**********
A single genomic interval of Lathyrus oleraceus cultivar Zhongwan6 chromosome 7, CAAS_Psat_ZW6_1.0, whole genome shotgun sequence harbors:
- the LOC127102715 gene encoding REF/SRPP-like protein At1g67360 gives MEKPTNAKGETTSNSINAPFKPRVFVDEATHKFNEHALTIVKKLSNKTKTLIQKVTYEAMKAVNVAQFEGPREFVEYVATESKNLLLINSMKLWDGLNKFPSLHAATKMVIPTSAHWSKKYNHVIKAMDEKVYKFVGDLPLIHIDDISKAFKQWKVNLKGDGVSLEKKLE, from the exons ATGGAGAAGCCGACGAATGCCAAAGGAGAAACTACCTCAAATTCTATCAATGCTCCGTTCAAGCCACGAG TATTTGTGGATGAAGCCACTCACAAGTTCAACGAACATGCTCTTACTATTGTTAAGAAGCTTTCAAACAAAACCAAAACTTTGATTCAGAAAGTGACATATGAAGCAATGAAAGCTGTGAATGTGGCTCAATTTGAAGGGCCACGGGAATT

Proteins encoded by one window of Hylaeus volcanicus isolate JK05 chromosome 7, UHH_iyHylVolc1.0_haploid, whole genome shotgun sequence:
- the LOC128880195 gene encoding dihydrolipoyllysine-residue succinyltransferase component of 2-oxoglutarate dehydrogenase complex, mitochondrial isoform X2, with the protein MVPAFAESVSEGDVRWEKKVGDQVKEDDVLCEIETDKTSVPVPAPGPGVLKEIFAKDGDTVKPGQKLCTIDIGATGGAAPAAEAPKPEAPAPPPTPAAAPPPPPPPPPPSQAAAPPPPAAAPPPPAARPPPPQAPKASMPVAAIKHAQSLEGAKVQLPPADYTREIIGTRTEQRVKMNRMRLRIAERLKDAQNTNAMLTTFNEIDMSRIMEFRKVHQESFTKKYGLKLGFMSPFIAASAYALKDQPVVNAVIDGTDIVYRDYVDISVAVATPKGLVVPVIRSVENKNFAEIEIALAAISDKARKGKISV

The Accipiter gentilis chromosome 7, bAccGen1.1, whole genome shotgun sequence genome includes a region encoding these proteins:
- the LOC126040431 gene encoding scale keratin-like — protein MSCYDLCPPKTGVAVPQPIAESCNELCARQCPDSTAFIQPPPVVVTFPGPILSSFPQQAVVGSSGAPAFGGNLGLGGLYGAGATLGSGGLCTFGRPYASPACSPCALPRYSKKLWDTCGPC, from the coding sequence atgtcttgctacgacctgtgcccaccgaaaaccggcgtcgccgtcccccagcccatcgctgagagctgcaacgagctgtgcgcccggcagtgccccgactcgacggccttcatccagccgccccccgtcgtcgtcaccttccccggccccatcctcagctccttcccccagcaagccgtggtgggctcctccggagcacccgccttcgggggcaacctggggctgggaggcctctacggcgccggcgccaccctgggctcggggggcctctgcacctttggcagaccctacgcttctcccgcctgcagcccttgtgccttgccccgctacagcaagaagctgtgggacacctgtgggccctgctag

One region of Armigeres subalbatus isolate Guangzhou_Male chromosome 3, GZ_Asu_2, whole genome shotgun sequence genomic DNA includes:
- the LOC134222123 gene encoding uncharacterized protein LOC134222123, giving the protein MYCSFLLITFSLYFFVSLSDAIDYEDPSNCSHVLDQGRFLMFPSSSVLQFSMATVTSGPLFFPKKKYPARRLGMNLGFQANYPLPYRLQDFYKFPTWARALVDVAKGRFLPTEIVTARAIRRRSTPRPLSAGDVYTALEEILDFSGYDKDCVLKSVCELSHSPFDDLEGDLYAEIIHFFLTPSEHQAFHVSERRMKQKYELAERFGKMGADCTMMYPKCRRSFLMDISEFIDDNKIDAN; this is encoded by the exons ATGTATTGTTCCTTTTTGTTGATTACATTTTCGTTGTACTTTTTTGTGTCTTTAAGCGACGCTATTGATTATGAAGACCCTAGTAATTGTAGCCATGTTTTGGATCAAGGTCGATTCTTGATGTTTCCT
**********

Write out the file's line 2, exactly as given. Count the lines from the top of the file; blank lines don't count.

- the LOC127102715 gene encoding REF/SRPP-like protein At1g67360 gives MEKPTNAKGETTSNSINAPFKPRVFVDEATHKFNEHALTIVKKLSNKTKTLIQKVTYEAMKAVNVAQFEGPREFVEYVATESKNLLLINSMKLWDGLNKFPSLHAATKMVIPTSAHWSKKYNHVIKAMDEKVYKFVGDLPLIHIDDISKAFKQWKVNLKGDGVSLEKKLE, from the exons ATGGAGAAGCCGACGAATGCCAAAGGAGAAACTACCTCAAATTCTATCAATGCTCCGTTCAAGCCACGAG TATTTGTGGATGAAGCCACTCACAAGTTCAACGAACATGCTCTTACTATTGTTAAGAAGCTTTCAAACAAAACCAAAACTTTGATTCAGAAAGTGACATATGAAGCAATGAAAGCTGTGAATGTGGCTCAATTTGAAGGGCCACGGGAATT